As we move into the summer months, we need consider our outdoor workers and the increased risk of heat and heat stress. Those most at risk of heat stress include outdoor workers such as maintenance personnel, greens keepers, gardeners, courtesy bus drivers and cleaners. Other workers who can also be affected are those working in hot areas such as kitchens. Those who fall into high risk categories include:
- Workers 55 years of age or older;
- Overweight workers;
- Workers that have heart disease or high blood pressure; and
- Workers who take medications that may be affected by extreme heat.
Exposure to extreme heat can result in heat stroke, heat exhaustion, cramps, or rashes.
Hot weather can also interfere with work equipment such as causing eye wear to become fogged up, loss of grip and control over equipment due to sweaty palms, increased temperature on certain surfaces, glare and heat-induced fatigue.
Prevention of heat stress in workers is important and it’s vital to educate your employees so they can understand what heat stress is, recognise the signs and how they can prevent it. Having procedures in place can minimise the risk of incidents occurring, therefore protecting your bottom line.
Heat stroke extremely serious as it can come on quickly and if not dealt with quickly, has serious repercussions. In extreme situations, it can lead to death.
Heat Stroke is when our body is no longer able to regulate its temperature. As a result, the body’s temperature rises rapidly. When this happens, the sweating mechanism fails and the body is unable to cool down. When heat stroke occurs, the body temperature can rise to 41°C or higher within 10 to 15 minutes. Heat stroke can cause death or permanent disability if emergency treatment is not given.
Heat exhaustion is the body’s response to an excessive loss of the water and salt, usually through excessive sweating. Workers most prone to heat exhaustion are those that are elderly, have high blood pressure, and those working in a hot environment.
Putting protections in place to educate your workers will help to prevent issues such as this occurring. See below for some simple guidelines:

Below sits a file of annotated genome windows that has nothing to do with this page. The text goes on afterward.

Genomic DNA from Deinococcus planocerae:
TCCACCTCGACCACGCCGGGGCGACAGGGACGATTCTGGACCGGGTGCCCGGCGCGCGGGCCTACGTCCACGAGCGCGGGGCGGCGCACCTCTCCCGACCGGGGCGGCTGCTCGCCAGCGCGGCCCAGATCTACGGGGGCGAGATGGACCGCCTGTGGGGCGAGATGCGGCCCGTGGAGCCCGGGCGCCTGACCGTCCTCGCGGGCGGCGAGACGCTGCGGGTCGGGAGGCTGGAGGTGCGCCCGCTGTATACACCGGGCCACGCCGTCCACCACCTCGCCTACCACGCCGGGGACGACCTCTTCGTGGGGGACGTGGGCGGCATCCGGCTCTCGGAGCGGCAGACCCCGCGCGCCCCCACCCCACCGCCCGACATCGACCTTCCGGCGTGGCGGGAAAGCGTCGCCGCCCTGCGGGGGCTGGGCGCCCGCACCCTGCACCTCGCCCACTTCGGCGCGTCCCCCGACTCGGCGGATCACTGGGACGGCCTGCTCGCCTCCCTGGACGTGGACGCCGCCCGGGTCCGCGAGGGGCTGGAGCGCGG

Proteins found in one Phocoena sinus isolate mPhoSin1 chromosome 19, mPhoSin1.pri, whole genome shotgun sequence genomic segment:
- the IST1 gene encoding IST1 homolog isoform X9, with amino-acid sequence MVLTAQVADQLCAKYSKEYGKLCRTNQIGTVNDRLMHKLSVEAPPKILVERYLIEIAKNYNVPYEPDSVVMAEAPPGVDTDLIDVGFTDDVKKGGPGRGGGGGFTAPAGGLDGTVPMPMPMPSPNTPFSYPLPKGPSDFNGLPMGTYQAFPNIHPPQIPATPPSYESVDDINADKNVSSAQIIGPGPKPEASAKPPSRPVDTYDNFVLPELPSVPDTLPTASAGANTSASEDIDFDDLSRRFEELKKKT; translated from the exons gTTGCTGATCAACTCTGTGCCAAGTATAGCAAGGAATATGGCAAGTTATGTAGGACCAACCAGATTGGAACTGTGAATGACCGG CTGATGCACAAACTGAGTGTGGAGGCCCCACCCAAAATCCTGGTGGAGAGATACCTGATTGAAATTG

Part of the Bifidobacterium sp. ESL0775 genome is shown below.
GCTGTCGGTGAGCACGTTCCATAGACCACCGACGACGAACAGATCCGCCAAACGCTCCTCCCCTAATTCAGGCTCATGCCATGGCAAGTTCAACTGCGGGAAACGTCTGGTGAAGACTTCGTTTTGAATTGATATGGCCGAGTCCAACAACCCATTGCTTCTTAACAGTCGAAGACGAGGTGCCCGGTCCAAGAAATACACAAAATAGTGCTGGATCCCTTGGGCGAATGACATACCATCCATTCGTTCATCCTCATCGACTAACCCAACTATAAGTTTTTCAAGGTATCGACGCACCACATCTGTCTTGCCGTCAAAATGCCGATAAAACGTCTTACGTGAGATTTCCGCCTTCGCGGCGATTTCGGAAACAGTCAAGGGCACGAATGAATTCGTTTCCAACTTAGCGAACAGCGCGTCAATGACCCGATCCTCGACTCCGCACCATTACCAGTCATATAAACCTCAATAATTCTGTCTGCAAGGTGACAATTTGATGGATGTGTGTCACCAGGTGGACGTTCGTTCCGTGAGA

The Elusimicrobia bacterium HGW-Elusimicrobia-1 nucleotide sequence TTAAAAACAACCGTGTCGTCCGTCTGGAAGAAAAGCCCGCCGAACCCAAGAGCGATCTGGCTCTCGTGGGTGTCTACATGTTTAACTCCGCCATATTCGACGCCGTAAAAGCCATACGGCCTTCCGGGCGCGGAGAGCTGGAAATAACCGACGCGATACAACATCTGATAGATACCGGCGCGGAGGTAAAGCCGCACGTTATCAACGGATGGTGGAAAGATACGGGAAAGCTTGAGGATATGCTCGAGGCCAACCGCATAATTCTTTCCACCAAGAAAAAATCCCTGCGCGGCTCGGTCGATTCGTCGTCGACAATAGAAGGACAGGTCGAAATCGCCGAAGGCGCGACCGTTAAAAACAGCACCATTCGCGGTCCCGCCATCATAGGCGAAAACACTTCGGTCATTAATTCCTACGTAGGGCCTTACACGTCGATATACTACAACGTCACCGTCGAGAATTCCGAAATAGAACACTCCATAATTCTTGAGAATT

As an employer, you should take the following steps to protect workers from heat stress:
- Schedule maintenance and repairs and gardening, green keeping in the early in the day.
- Reduce the physical demands of workers, by ensure that they have regular rest periods throughout the day.
- Ensure that extra workers for physically demanding jobs are available to lighten the workload.
- Provide cool water to workers. (workers operating in hot areas should be drinking around 1 cup every 15 minutes to replenish the body’s supply).
- Provide cool shaded areas for use during break periods.
- Monitor workers when working outdoors and in potentially hot areas.
- Provide hats and sunscreen (SPF 15 – 30+) and ensure that workers use this.
- Provide summer and winter uniforms to ensure that appropriate clothing is worn. (Summer uniforms should be made of breathable materials such as cotton).
- Provide training about heat stress that includes information about:
- Worker risk
- The importance of monitoring yourself and co-workers for symptoms
- Personal protective equipment
Following these guidelines will ensure that you maintain a safe workplace, avoid placing your workers at risk and show your employees that you care about their well-being.
If you would like to know more about how you can protect your business and the workers that are its life blood, or would like to book a training session, please contact the safety team at DWS.